PHOENIX - The Securities and Exchange Commission has reached an agreement in principle with most of the defendants in the SEC's enforcement case against Ramapo, N.Y.

The proposed settlement agreements with Nachman “Aaron” Troodler, Nathan Oberman, and Michael Klein were disclosed but not described in a letter to federal Judge Cathy Seibel from attorneys representing the SEC and the defendants.

All three were charged as players in what the SEC said was an effort to conceal the town's financial troubles in bond documents for 16 muni offerings made between September 2010 and September 2015.

The alleged mastermind of the scheme, Ramapo supervisor and director of finance and president of the Ramapo Local Development Corp. Christopher St. Lawrence, was convicted in a criminal trial last year and in December was sentenced to 30 months in prison and a $75,000 fine.

The letter to Seibel indicates that the SEC has not reached terms with St. Lawrence in the civil lawsuit, and that SEC lawyers plan to continue their case against him. Troodler was executive director of the RLDC and an assistant town attorney, Oberman was the town's deputy finance director, and Klein was the town's attorney.

Together, government lawyers said, the group “cooked the books” of the town’s primary operating fund to falsely depict positive balances of between $1.4 million and $4.2 million during a six-year period when the town had actually accumulated deficits as high as nearly $14 million related to the financing of a $60 million baseball stadium.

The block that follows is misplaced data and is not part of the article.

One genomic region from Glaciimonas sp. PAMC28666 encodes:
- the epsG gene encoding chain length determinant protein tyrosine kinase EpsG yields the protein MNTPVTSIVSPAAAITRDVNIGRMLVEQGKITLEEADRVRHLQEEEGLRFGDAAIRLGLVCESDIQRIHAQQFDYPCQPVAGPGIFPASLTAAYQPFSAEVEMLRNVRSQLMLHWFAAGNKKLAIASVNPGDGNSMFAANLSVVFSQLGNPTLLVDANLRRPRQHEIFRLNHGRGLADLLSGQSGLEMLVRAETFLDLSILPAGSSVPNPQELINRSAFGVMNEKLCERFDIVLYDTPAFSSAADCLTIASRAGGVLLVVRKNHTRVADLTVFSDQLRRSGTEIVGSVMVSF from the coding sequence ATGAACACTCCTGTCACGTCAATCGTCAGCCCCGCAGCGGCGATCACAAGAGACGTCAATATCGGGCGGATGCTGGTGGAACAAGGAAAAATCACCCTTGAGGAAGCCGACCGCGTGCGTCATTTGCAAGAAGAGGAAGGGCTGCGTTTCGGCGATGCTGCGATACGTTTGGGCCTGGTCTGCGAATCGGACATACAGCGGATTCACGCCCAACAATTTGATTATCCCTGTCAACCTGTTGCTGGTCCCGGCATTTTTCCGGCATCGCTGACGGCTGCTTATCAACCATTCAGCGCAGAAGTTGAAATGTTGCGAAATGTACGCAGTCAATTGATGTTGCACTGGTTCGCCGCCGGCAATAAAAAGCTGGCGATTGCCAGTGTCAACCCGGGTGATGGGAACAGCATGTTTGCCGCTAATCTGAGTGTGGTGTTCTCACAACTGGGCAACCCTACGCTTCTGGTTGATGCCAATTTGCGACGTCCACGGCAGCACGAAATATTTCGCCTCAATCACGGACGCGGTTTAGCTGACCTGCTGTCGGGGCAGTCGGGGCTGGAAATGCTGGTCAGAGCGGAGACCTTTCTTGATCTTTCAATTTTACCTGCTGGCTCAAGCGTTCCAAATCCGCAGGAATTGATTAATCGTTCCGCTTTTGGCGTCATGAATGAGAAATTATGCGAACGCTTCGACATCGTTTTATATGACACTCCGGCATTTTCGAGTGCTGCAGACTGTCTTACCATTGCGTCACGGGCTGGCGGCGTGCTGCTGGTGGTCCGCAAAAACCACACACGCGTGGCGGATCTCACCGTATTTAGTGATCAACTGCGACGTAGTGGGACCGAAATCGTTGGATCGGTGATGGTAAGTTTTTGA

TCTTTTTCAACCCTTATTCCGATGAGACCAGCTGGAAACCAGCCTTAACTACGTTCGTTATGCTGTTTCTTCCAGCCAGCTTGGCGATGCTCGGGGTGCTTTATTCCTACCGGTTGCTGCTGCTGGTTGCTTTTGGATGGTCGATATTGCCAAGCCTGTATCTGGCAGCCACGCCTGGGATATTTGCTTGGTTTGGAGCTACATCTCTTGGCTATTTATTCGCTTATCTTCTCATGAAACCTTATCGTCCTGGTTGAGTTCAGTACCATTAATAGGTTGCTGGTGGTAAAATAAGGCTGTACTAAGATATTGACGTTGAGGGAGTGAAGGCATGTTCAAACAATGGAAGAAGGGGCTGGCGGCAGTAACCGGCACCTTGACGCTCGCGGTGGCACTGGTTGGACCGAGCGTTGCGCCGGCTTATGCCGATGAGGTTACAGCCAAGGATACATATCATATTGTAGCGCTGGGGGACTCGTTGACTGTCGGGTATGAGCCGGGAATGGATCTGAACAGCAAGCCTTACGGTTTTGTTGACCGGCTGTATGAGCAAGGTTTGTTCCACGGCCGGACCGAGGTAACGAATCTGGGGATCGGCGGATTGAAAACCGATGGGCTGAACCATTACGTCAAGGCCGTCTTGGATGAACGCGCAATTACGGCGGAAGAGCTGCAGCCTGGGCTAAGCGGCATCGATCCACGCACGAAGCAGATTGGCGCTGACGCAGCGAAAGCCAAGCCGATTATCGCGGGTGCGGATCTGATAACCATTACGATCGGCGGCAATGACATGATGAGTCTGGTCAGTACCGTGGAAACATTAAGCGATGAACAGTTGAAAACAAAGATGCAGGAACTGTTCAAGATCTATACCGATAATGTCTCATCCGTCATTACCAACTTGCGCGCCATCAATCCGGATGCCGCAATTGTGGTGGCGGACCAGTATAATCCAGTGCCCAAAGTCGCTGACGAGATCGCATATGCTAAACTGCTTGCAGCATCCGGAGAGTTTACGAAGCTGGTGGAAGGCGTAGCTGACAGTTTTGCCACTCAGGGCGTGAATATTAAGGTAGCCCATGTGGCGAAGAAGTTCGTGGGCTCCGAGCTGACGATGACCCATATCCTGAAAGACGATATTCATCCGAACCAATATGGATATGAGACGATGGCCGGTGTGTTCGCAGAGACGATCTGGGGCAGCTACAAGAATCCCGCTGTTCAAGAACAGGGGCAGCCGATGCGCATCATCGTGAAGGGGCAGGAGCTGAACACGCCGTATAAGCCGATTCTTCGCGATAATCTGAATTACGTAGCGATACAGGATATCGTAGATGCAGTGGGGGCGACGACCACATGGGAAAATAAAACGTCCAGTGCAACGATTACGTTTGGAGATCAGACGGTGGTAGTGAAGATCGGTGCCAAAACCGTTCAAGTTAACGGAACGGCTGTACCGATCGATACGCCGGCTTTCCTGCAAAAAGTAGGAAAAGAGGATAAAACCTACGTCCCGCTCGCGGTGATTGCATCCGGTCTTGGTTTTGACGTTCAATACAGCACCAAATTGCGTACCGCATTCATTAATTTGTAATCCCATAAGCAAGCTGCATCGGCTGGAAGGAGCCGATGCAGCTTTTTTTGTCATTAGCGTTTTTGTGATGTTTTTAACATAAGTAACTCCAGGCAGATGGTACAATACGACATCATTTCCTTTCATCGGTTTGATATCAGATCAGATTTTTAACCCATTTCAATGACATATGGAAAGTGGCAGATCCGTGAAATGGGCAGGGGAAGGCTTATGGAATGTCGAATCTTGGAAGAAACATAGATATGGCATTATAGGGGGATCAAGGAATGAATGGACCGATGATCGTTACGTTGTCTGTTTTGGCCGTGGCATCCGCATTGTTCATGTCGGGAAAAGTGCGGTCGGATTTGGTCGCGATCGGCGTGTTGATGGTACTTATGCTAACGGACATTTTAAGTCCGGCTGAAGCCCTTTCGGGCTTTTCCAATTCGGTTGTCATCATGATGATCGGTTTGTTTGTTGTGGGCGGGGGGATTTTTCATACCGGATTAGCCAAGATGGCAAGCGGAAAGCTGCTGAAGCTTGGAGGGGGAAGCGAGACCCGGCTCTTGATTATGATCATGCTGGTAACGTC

All of the defendants initially maintained their innocence, asking the court to throw out the SEC’s charges because, they said, nobody was hurt by their conduct.

Though the SEC brought its charges against Ramapo, the RLDC, Troodler, Oberman, and Klein in April 2016, the case had been slow-moving because the commission agreed to await the outcome of the Justice Department’s criminal proceedings against St. Lawrence and Troodler.

Troodler cooperated with DOJ in the criminal case against St. Lawrence, and pleaded guilty. He avoided jail time but was ordered to pay a $20,000 fine and lost his license to practice law. Oberman and Klein weren't charged by DOJ.

Ramapo and the RLDC previously reached settlements with the SEC, and agreed to hire an independent disclosure counsel as well as a financial consultant and auditing firm before again tapping the municipal bond market.

“I write to apprise the court that the commission staff and defendants Klein, Oberman and Troodler have reached settlements in principle and those defendants have signed consents to proposed final judgments,” SEC lawyer Alexander Vasilescu wrote in the letter filed in the U.S. District Court for the Southern District of New York in Manhattan, where Seibel presides. “The commission staff is now seeking authorization from the commission for the staff to submit the proposed final judgments and consents to the court for Your Honors’ consideration.”

The letter goes on to say that the SEC will promptly file the proposed settlements with the court once they receive commission approval, or will notify the court if the commission does not approve the settlements. SEC lawyers plan to file a motion for summary judgment against St. Lawrence Feb. 28, Vasilescu wrote.

The SEC declined to comment on the status of the case, and various attorneys representing the defendants did not respond to requests for more information about the pending settlements.

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Kyle Glazier

Kyle Glazier

Kyle Glazier is the Deputy Washington Bureau Chief of The Bond Buyer. He covers securities law, regulation, and enforcement.